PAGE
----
Posted on 26 January 2018
This week CGHH PhD student Ben Walker presented a paper at the Institute of Historical Research as part of their seminar series 'Christian Missions in Global History'. Many key figures in the field were in attendance including John Stuart, Deborah Gaitskell, John Manton and David Killingray.
Ben's paper challenged the ways in which postcolonial international health is framed. He argued that in addition to the classic models of East-West conflict, former colonial powers retaining influence and the emergence of the global community, there was another significant framing large absent from the historical literature: that of old colonial power establishing health development in areas which they had never ruled or with which they had almost no relation before since before the 1880s. He argued this using his archive work on the massive growth of West Germany and Dutch Catholic medical missions in Ghana from the late 1950s onwards. This was using his research work from Aachen (Germany) Philadelphia (US), Geneva (Switzerland) and Accra (Ghana). All this was set in the context of long-term growth of medical mission across colonial and post-colonialism in Ghana.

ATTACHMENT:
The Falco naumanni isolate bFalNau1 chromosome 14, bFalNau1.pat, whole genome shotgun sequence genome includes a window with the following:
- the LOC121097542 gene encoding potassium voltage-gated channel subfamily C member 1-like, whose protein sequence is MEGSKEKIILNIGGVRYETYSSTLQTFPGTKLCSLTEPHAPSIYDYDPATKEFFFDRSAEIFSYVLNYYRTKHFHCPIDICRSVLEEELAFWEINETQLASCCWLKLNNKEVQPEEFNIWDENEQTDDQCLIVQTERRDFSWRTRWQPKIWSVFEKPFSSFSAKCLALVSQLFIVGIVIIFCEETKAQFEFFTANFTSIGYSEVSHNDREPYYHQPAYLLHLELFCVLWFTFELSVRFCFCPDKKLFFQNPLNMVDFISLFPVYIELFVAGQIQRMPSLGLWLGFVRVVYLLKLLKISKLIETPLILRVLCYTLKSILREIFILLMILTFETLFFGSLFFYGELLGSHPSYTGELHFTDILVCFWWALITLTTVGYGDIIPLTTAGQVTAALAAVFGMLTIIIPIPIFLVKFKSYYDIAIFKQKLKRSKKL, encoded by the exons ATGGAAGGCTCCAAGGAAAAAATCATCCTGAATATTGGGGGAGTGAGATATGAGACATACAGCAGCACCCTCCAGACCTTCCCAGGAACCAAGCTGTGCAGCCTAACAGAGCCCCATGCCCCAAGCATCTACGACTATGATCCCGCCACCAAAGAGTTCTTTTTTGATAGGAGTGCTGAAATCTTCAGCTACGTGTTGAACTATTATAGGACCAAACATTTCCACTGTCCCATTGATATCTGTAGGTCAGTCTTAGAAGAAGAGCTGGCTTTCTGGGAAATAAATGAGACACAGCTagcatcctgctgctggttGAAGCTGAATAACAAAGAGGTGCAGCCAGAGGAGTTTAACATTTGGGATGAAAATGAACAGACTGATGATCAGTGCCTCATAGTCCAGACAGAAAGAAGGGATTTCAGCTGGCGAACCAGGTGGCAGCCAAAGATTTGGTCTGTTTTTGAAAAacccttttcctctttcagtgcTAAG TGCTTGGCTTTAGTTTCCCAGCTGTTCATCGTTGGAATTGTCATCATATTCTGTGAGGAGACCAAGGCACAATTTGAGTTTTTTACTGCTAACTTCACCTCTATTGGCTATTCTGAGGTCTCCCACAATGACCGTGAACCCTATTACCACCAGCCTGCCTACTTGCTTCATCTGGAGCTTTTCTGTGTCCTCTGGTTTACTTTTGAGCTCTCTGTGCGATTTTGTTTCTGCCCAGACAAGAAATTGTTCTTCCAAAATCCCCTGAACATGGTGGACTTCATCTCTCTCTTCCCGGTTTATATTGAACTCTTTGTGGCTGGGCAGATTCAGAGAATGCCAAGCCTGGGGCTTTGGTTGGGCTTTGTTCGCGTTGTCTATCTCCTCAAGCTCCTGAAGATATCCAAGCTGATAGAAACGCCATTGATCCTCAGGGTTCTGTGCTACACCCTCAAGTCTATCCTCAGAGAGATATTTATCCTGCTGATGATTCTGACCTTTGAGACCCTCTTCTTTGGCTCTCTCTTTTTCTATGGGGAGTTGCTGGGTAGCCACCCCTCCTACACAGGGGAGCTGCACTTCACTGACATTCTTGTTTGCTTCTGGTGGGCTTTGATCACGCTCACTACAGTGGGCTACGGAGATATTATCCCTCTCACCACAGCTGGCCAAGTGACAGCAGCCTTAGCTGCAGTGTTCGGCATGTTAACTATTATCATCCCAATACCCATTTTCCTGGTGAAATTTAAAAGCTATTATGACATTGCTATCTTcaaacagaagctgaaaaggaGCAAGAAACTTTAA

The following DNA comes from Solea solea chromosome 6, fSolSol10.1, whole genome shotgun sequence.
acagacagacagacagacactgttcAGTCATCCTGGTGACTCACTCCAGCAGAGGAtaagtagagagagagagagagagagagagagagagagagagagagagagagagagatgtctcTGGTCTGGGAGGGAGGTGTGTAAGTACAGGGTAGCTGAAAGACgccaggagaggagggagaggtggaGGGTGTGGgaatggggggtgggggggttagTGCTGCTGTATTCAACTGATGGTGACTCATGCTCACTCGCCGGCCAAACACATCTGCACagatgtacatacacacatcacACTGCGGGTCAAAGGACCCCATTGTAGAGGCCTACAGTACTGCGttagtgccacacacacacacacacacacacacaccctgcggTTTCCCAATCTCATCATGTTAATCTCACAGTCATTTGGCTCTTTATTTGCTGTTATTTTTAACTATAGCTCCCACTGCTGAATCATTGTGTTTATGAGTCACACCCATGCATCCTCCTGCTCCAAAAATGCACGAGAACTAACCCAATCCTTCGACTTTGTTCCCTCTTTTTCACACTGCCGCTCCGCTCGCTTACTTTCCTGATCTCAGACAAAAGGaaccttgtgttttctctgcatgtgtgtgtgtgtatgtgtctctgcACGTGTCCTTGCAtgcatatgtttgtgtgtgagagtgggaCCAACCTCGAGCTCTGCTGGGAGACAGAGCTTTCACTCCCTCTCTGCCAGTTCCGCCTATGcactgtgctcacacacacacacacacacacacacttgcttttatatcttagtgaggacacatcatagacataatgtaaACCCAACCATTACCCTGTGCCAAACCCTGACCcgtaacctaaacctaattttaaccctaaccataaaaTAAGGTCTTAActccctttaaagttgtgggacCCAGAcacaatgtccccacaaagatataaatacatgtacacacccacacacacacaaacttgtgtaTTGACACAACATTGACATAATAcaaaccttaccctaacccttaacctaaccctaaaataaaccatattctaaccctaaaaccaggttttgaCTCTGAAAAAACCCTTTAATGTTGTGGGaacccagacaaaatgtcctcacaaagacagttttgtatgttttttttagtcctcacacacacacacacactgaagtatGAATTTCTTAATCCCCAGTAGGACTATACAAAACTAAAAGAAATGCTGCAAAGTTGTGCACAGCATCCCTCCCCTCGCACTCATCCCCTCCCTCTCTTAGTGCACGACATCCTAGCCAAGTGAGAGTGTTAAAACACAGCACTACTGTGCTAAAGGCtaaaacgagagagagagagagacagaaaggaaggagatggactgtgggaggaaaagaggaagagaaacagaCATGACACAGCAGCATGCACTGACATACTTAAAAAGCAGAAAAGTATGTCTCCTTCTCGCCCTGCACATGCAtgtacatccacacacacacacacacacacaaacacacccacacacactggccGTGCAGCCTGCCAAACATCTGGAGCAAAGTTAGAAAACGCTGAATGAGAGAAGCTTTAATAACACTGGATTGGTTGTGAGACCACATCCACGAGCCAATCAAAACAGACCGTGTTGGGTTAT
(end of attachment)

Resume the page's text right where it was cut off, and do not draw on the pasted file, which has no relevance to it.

Ben's paper provoked a great deal of discussion and many questions. It also caused debate over the nature of evangelism in medical missions, the larger picture of Catholic expansion and the limits placed on post-war German internationalism. Overall, the paper was received very positively with the leader of the discussion, John Stuart, describing it as 'excellent'.